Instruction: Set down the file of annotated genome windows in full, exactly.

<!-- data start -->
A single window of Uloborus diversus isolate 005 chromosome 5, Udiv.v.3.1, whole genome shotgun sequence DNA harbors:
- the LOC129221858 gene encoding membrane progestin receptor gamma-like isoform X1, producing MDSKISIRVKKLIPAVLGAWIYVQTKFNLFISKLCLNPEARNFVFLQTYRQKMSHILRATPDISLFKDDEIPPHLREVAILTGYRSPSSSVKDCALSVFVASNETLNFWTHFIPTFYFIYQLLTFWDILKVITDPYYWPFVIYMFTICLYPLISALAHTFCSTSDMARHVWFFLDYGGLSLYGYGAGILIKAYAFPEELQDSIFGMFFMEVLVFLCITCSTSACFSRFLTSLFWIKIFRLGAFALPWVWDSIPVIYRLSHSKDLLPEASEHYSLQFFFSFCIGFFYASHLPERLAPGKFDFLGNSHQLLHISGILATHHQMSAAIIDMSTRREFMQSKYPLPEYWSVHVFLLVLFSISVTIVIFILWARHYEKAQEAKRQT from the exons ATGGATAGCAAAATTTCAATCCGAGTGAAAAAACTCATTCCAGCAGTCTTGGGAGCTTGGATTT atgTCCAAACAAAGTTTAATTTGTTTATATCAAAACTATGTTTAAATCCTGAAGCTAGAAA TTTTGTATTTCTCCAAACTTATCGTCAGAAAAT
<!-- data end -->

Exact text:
A single window of Uloborus diversus isolate 005 chromosome 5, Udiv.v.3.1, whole genome shotgun sequence DNA harbors:
- the LOC129221858 gene encoding membrane progestin receptor gamma-like isoform X1, producing MDSKISIRVKKLIPAVLGAWIYVQTKFNLFISKLCLNPEARNFVFLQTYRQKMSHILRATPDISLFKDDEIPPHLREVAILTGYRSPSSSVKDCALSVFVASNETLNFWTHFIPTFYFIYQLLTFWDILKVITDPYYWPFVIYMFTICLYPLISALAHTFCSTSDMARHVWFFLDYGGLSLYGYGAGILIKAYAFPEELQDSIFGMFFMEVLVFLCITCSTSACFSRFLTSLFWIKIFRLGAFALPWVWDSIPVIYRLSHSKDLLPEASEHYSLQFFFSFCIGFFYASHLPERLAPGKFDFLGNSHQLLHISGILATHHQMSAAIIDMSTRREFMQSKYPLPEYWSVHVFLLVLFSISVTIVIFILWARHYEKAQEAKRQT from the exons ATGGATAGCAAAATTTCAATCCGAGTGAAAAAACTCATTCCAGCAGTCTTGGGAGCTTGGATTT atgTCCAAACAAAGTTTAATTTGTTTATATCAAAACTATGTTTAAATCCTGAAGCTAGAAA TTTTGTATTTCTCCAAACTTATCGTCAGAAAAT